The Tree of Life is a “beautiful” film, even its detractors — like me — appear to agree. That is to say, it is crammed for lovely visual imagery, impressively framed, tenderly framed, and gorgeously presented to us.
But so is every other TV commercial and throwaway police procedural, as Noel Murray at A.V. Club notes:
[T]here is something of a beauty-boom afoot. I used to be able to distinguish the kinds of movies I’d see at the Sundance Film Festival from the kind I’d see in Toronto largely by how they looked. Toronto tends to favor world-cinema auteurs more beholden to pictures than words, while Sundance traditionally champions American indie filmmakers who’ll spent three years workshopping a script and three minutes thinking about how to shoot it. I can’t say that dichotomy is so blatant anymore, though. The advent of digital technology hasn’t just made the basic tools of filmmaking easier to obtain, it’s also narrowed the gap between the master cinematographers and the novices with a decent sense of composition. On the whole, it’s easier in 2011 to light and shoot and make a scene look good than it was a decade ago.
I’ve even noticed this trend on television. Since the advent of HD, TV has become more “cinematic,” though early on, that mainly meant procedurals and adventure shows had the kinetic style and frenetic editing of a Tony Scott or Michael Bay film. This season, though, I can tell that the producers of network shows have spent a lot of time watching cable—specifically The Shield and Breaking Bad. Even gimmicky case-of-the-week-ers like Unforgettable and Person Of Interest are experimenting with off-kilter camera angles, editing tricks, and mood lighting to enhance the storytelling. The visuals are no longer merely functional, or merely slick and gleaming.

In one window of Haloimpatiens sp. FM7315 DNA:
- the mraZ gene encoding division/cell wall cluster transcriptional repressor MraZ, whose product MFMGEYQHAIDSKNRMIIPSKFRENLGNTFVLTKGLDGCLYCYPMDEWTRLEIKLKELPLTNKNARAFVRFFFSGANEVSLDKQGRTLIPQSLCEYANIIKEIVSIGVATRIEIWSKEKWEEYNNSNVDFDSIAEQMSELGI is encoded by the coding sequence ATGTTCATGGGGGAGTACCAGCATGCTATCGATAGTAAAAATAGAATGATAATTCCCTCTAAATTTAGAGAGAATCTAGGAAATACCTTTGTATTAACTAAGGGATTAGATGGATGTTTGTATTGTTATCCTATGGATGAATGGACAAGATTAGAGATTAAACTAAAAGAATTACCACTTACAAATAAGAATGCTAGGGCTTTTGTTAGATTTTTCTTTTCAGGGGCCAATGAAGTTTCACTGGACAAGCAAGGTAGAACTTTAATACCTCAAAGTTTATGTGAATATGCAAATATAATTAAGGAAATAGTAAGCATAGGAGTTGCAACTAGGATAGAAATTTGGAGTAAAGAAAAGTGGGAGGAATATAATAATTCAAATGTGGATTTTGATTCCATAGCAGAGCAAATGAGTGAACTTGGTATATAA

Murray goes on to say that he doesn’t think this is a bad thing… except that maybe it is:
I do find it harder now to hail an independent film solely for its visuals. If the dialogue is clunky, the performances amateurish, and the plotting overdone, then an amazing use of natural light and vivid color is no longer as redemptive as it used to be. Don’t get me wrong; I’m not saying I could hand a high-end digital camera to anyone on the street and they’d come back with footage to rival Christopher Doyle. It’s still necessary for cinematographers to have “an eye,” and it’s more than helpful if they’ve studied the craft. I’m just saying that realizing a vision doesn’t take as much arcane knowledge as it once did, back in the days when Vilmos Zsigmond was baking film stock.
The problem with the relative ease with which filmmakers can capture beauty onscreen these days is that it makes beauty seem less hard-won, and thus less special. But the true artists can still imbue beauty with real meaning.
Is this a problem? Can movies and television be too visually beautiful? Should it be harder to make a good-looking movie or TV show? Are beautiful things diminished when too many things are beautiful?
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